Human Nature

, Volume 7, Issue 4, pp 323–352 | Cite as

What teen mothers know

  • Arline T. GeronimusEmail author


In the United States, low-income or minority populations tend toward earlier births than the more advantaged. In disadvantaged populations, one factor that may exert pressure toward early births is “weathering,” or pervasive health uncertainty. Are subjective perceptions of health related to fertility timing? Drawing on a small sample of intensive interviews with teenage mothers-to-be, I suggest that low-income African American teenagers may expect uncertain health and short lifespans. Where family economies and caretaking systems are based on kin networks, such perceptions may influence the decision to become a young mother. Heuristic typologies of ways socially situated knowledge may contribute to the reproduction of fertility timing practices contrast the experiences of poor African American interviewees, working class white interviewees, and middle-class teens who typically postpone childbearing.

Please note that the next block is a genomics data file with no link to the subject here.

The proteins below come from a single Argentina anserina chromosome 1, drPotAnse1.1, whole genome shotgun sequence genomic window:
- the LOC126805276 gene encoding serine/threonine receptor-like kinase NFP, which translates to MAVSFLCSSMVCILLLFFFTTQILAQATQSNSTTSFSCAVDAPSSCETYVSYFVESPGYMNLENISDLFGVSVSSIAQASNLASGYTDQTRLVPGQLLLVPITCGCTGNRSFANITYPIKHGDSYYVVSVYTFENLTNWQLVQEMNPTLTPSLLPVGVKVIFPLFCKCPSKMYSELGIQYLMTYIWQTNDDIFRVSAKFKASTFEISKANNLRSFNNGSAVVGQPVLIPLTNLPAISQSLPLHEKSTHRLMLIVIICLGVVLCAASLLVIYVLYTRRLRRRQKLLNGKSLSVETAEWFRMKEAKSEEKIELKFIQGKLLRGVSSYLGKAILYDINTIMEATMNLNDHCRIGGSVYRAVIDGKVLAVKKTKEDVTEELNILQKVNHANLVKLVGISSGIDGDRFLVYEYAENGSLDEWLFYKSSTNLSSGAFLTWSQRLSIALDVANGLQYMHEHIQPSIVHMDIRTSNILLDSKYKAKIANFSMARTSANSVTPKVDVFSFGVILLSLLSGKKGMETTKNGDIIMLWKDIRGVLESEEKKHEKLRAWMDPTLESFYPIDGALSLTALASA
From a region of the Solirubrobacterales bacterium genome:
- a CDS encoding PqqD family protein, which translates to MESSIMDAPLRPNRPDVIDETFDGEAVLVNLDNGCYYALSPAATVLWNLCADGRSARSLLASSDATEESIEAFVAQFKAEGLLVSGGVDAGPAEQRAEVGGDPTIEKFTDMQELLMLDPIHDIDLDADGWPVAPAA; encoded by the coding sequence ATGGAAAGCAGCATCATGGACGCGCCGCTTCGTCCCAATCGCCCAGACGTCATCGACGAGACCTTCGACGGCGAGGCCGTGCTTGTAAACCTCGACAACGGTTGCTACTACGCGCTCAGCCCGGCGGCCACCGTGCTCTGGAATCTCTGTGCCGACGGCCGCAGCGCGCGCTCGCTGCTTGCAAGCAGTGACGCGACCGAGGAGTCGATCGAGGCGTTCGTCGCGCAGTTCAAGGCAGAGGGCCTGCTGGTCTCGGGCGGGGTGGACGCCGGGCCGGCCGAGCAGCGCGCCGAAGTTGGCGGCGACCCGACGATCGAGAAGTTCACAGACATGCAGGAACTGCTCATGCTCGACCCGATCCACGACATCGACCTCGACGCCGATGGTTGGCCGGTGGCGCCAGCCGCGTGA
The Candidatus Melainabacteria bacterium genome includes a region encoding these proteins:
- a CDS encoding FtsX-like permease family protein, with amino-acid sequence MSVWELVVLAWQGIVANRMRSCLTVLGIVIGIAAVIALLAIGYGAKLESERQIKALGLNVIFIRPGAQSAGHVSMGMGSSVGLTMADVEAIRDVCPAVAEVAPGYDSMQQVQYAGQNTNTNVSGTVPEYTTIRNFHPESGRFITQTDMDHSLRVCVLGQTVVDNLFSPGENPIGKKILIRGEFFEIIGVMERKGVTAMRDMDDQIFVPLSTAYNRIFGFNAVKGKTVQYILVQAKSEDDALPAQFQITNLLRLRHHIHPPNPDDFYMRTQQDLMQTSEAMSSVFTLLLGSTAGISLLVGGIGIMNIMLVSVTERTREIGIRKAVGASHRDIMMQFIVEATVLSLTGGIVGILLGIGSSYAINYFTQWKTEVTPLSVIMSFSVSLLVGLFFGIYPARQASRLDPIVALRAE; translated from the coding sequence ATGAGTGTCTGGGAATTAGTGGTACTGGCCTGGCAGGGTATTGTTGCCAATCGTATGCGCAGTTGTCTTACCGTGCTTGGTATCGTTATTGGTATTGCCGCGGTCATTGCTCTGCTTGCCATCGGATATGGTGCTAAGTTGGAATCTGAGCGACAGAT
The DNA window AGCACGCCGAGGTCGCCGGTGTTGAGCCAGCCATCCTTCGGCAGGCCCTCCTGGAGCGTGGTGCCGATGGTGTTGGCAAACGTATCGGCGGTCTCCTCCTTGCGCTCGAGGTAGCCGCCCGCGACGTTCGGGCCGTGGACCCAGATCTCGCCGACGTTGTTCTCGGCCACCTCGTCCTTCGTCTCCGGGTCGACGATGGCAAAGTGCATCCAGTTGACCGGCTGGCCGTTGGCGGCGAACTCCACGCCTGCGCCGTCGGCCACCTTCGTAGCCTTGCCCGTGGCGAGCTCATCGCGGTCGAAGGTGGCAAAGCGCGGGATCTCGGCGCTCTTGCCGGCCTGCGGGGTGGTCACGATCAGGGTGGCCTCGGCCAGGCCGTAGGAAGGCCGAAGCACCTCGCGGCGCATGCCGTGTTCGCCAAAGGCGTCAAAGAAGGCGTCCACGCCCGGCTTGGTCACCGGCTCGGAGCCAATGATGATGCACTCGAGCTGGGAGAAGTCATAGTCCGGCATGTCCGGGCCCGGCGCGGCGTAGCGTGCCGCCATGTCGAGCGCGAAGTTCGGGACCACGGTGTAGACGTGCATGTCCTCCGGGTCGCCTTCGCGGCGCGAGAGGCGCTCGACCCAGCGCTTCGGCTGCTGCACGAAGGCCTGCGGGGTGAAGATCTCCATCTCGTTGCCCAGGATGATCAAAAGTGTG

Key words

African Americans Culture First birth timing Mortality Reproduction Risk taking Socioeconomic status Teenage pregnancy 


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Copyright information

© Walter de Gruyter, Inc. 1996

Authors and Affiliations

  1. 1.School of Public Health, Department of Health Behavior and Health EducationUniversity of MichiganAnn Arbor

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